Looking at the watch I was admiring how thin the watch was and it occurred to me that there was no battery inside. A wind-up watch. Remember those? I was thinking what features watches have that we take for granted and I realised that the biggest innovation was the battery. Yes watches today might have the date (well even then they had those) or a stopwatch but I think that we look at watches differently; we don’t think of what features a watch has, but rather as being individual pieces of jewelry, perhaps in the case of men, the last bit of jewelry that we are “allowed” to wear (with the possible exception of cuff links.)

siemens-s551Those of you who know me, know that I love technology. I remember bringing a Siemens S55 phone from the UK because not only was it colour, but it had Bluetooth (it also had a clip-on camera with flash!). Bluetooth headsets were expensive and were, well, pretty rubbish. I have had a quite a few Bluetooth headsets over the years and I always gave up pretty quickly for two reasons 1) the sound quality was awful and 2) it was always cumbersome to switch the call from the phone to the headset and vice versa.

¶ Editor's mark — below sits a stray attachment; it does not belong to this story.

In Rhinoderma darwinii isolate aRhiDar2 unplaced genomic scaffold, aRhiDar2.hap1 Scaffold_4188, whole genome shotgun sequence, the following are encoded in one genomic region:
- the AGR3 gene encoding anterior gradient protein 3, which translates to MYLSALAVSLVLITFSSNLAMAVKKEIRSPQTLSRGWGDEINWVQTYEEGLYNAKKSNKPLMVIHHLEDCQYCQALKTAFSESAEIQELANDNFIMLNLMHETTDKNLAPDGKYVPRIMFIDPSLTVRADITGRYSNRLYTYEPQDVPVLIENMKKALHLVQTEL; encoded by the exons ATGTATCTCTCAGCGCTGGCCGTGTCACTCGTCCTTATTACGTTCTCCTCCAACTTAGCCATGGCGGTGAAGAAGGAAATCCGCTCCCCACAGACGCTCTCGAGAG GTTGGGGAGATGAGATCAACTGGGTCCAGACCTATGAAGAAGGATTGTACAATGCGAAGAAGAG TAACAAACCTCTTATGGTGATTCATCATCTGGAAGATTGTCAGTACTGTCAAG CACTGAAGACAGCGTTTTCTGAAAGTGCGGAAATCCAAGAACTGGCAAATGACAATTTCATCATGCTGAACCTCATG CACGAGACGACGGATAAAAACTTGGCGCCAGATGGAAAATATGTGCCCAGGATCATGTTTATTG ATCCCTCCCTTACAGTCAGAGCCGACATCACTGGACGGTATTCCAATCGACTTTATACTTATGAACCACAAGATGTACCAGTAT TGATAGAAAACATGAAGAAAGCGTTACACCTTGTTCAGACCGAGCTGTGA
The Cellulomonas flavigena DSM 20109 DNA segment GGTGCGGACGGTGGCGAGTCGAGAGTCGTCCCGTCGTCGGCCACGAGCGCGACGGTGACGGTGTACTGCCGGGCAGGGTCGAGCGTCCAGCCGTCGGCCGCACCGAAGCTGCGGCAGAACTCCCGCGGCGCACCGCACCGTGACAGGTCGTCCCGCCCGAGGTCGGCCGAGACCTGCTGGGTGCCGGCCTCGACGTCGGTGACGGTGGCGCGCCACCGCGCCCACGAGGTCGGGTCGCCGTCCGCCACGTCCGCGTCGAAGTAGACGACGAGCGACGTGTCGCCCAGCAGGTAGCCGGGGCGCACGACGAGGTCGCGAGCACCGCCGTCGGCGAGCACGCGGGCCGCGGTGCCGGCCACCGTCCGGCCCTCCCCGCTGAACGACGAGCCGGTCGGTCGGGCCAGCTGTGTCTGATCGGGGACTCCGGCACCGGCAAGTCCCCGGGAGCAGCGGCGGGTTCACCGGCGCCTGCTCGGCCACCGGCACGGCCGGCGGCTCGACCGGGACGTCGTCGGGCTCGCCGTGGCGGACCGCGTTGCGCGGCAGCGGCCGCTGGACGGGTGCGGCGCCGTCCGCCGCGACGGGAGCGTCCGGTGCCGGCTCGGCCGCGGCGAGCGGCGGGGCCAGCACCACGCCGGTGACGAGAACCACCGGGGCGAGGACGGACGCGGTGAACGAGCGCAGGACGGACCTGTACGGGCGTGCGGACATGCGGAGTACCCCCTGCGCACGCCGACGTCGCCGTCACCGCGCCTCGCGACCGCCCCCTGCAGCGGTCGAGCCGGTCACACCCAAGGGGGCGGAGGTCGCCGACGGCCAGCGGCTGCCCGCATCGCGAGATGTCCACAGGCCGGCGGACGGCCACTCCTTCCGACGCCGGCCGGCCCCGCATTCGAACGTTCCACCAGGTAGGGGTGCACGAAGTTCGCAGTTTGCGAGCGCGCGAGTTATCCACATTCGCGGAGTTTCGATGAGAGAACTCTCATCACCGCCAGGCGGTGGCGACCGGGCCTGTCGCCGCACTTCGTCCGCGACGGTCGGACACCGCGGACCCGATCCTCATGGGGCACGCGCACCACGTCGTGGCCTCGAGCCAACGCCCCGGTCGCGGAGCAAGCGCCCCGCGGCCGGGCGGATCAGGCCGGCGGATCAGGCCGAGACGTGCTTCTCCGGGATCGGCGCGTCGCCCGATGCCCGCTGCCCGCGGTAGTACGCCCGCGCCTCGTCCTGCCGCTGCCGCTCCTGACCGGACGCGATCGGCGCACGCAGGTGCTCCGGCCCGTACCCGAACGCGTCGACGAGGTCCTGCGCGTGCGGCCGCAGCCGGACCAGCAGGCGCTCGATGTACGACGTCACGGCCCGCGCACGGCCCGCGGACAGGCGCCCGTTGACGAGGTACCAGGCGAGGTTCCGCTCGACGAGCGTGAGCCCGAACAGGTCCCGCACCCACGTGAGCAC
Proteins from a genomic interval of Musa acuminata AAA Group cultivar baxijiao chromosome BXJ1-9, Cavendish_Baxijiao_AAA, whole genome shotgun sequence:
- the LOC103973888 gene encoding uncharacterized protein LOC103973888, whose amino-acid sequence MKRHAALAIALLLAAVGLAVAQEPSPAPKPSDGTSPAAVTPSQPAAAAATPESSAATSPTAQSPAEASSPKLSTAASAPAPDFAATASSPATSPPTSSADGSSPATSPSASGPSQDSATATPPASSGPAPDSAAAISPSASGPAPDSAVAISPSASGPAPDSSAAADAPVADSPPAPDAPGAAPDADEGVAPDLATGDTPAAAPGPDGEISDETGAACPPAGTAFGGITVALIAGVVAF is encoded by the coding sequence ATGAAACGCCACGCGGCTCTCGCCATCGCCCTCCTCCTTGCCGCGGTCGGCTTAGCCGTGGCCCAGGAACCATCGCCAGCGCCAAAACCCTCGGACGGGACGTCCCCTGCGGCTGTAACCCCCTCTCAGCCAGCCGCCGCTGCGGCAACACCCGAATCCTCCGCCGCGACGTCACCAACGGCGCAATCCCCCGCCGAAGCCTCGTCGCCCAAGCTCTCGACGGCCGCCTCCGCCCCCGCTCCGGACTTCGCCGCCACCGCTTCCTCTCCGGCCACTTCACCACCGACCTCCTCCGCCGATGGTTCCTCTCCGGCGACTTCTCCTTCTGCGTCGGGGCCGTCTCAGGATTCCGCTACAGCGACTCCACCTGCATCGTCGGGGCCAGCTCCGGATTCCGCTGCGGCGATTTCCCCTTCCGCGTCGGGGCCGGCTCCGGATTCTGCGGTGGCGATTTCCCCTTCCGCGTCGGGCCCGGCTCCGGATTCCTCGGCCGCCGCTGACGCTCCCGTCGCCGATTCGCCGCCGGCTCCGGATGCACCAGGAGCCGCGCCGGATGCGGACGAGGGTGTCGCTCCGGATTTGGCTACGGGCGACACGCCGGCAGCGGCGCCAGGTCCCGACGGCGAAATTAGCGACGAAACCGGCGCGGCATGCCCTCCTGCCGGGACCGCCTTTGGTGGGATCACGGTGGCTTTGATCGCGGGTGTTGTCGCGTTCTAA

voyager-legend_bRecently I decided to try again and this time it was in the form of the Plantronics Voyager Legend. It’s not the scope of this blog post to give it a review but let’s suffice to say that if you are looking for a Bluetooth headset that just works then this is the one to buy. The sound quality is superb and it has built-in intelligence that it knows when it’s on your head or when it’s sitting on your desk making picking up the call very easy. If it is on my desk and somebody calls I have two choices: pickup my mobile phone and not use the headset, or if I want I can simply put the headset over my ear and it answers automatically. Want to switch in the middle of the call? Simply put the headset on. Want to pass the phone to somebody to use without your headset? Simply remove the headset from your head and give them the phone. The call transfers automatically to the phone. You are already wearing the headset and somebody calls? It whispers the name of the person (even if you have an iPhone), and say “answer” or “ignore” – very useful if you have your hands full and you can’t raise your hand to press the button on your headset. Go and buy one!